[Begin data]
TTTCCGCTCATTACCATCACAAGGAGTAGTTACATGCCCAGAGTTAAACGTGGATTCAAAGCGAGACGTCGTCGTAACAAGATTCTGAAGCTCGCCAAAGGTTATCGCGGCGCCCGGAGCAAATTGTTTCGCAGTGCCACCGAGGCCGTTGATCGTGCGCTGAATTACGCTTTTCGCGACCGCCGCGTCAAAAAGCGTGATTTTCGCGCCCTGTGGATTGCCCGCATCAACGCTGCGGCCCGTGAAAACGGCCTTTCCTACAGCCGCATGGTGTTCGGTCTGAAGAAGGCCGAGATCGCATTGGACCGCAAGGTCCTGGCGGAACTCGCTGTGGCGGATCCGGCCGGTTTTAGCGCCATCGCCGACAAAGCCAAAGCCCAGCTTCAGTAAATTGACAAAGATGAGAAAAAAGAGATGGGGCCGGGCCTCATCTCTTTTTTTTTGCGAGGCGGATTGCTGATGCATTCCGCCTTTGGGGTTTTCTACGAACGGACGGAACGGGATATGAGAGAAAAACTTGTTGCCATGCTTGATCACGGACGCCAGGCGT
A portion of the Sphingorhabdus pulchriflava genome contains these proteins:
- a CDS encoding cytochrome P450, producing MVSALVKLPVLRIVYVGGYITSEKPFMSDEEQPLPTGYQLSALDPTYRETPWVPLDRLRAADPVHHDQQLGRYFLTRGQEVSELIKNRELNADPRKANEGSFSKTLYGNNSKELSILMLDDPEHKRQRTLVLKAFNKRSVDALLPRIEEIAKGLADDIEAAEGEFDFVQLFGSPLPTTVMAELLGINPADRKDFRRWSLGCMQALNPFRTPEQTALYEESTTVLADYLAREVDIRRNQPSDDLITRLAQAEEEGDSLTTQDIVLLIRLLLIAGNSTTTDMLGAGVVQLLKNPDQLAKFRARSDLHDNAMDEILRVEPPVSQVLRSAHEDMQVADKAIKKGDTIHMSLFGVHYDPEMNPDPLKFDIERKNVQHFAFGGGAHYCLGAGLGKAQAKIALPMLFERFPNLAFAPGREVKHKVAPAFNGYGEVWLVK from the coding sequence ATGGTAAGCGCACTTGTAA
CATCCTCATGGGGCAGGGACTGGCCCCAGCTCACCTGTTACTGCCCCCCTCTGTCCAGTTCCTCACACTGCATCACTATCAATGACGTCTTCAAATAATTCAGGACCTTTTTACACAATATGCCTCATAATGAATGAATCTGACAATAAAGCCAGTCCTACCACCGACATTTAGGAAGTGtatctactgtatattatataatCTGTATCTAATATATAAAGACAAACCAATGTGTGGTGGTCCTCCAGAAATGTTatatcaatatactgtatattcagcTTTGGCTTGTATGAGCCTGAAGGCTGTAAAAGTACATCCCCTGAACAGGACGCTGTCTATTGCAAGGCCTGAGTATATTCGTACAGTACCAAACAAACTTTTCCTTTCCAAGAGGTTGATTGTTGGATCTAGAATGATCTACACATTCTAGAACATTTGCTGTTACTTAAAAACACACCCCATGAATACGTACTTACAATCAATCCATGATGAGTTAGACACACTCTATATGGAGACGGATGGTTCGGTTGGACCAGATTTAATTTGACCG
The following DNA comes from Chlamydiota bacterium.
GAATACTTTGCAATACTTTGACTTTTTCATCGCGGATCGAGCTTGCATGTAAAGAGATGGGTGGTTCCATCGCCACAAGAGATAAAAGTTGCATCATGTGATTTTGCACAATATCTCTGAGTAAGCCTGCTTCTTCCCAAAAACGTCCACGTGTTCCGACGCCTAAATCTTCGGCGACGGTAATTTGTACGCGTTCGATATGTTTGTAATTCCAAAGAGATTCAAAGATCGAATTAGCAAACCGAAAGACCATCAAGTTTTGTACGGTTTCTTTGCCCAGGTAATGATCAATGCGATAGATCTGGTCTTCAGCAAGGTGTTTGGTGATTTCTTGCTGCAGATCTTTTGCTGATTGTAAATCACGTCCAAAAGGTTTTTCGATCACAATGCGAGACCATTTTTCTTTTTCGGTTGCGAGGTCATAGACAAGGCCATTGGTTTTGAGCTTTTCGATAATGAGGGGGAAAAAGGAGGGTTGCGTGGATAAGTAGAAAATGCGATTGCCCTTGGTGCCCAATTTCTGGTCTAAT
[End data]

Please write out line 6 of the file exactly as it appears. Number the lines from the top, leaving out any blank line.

GAATACTTTGCAATACTTTGACTTTTTCATCGCGGATCGAGCTTGCATGTAAAGAGATGGGTGGTTCCATCGCCACAAGAGATAAAAGTTGCATCATGTGATTTTGCACAATATCTCTGAGTAAGCCTGCTTCTTCCCAAAAACGTCCACGTGTTCCGACGCCTAAATCTTCGGCGACGGTAATTTGTACGCGTTCGATATGTTTGTAATTCCAAAGAGATTCAAAGATCGAATTAGCAAACCGAAAGACCATCAAGTTTTGTACGGTTTCTTTGCCCAGGTAATGATCAATGCGATAGATCTGGTCTTCAGCAAGGTGTTTGGTGATTTCTTGCTGCAGATCTTTTGCTGATTGTAAATCACGTCCAAAAGGTTTTTCGATCACAATGCGAGACCATTTTTCTTTTTCGGTTGCGAGGTCATAGACAAGGCCATTGGTTTTGAGCTTTTCGATAATGAGGGGGAAAAAGGAGGGTTGCGTGGATAAGTAGAAAATGCGATTGCCCTTGGTGCCCAATTTCTGGTCTAAT